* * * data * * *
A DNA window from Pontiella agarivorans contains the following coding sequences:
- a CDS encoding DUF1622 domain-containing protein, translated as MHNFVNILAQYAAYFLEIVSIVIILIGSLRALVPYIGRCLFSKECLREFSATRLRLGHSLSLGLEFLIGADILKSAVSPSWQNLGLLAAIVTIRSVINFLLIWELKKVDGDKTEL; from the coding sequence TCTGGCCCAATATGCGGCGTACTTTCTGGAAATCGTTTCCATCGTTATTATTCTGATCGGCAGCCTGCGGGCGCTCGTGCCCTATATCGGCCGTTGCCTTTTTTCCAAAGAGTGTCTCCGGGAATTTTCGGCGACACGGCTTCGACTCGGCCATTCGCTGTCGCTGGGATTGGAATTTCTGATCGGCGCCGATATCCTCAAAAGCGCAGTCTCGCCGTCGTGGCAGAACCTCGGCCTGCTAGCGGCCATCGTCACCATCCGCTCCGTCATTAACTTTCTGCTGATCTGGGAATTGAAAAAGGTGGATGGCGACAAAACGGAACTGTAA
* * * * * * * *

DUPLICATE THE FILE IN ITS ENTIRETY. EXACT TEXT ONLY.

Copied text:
A DNA window from Pontiella agarivorans contains the following coding sequences:
- a CDS encoding DUF1622 domain-containing protein, translated as MHNFVNILAQYAAYFLEIVSIVIILIGSLRALVPYIGRCLFSKECLREFSATRLRLGHSLSLGLEFLIGADILKSAVSPSWQNLGLLAAIVTIRSVINFLLIWELKKVDGDKTEL; from the coding sequence TCTGGCCCAATATGCGGCGTACTTTCTGGAAATCGTTTCCATCGTTATTATTCTGATCGGCAGCCTGCGGGCGCTCGTGCCCTATATCGGCCGTTGCCTTTTTTCCAAAGAGTGTCTCCGGGAATTTTCGGCGACACGGCTTCGACTCGGCCATTCGCTGTCGCTGGGATTGGAATTTCTGATCGGCGCCGATATCCTCAAAAGCGCAGTCTCGCCGTCGTGGCAGAACCTCGGCCTGCTAGCGGCCATCGTCACCATCCGCTCCGTCATTAACTTTCTGCTGATCTGGGAATTGAAAAAGGTGGATGGCGACAAAACGGAACTGTAA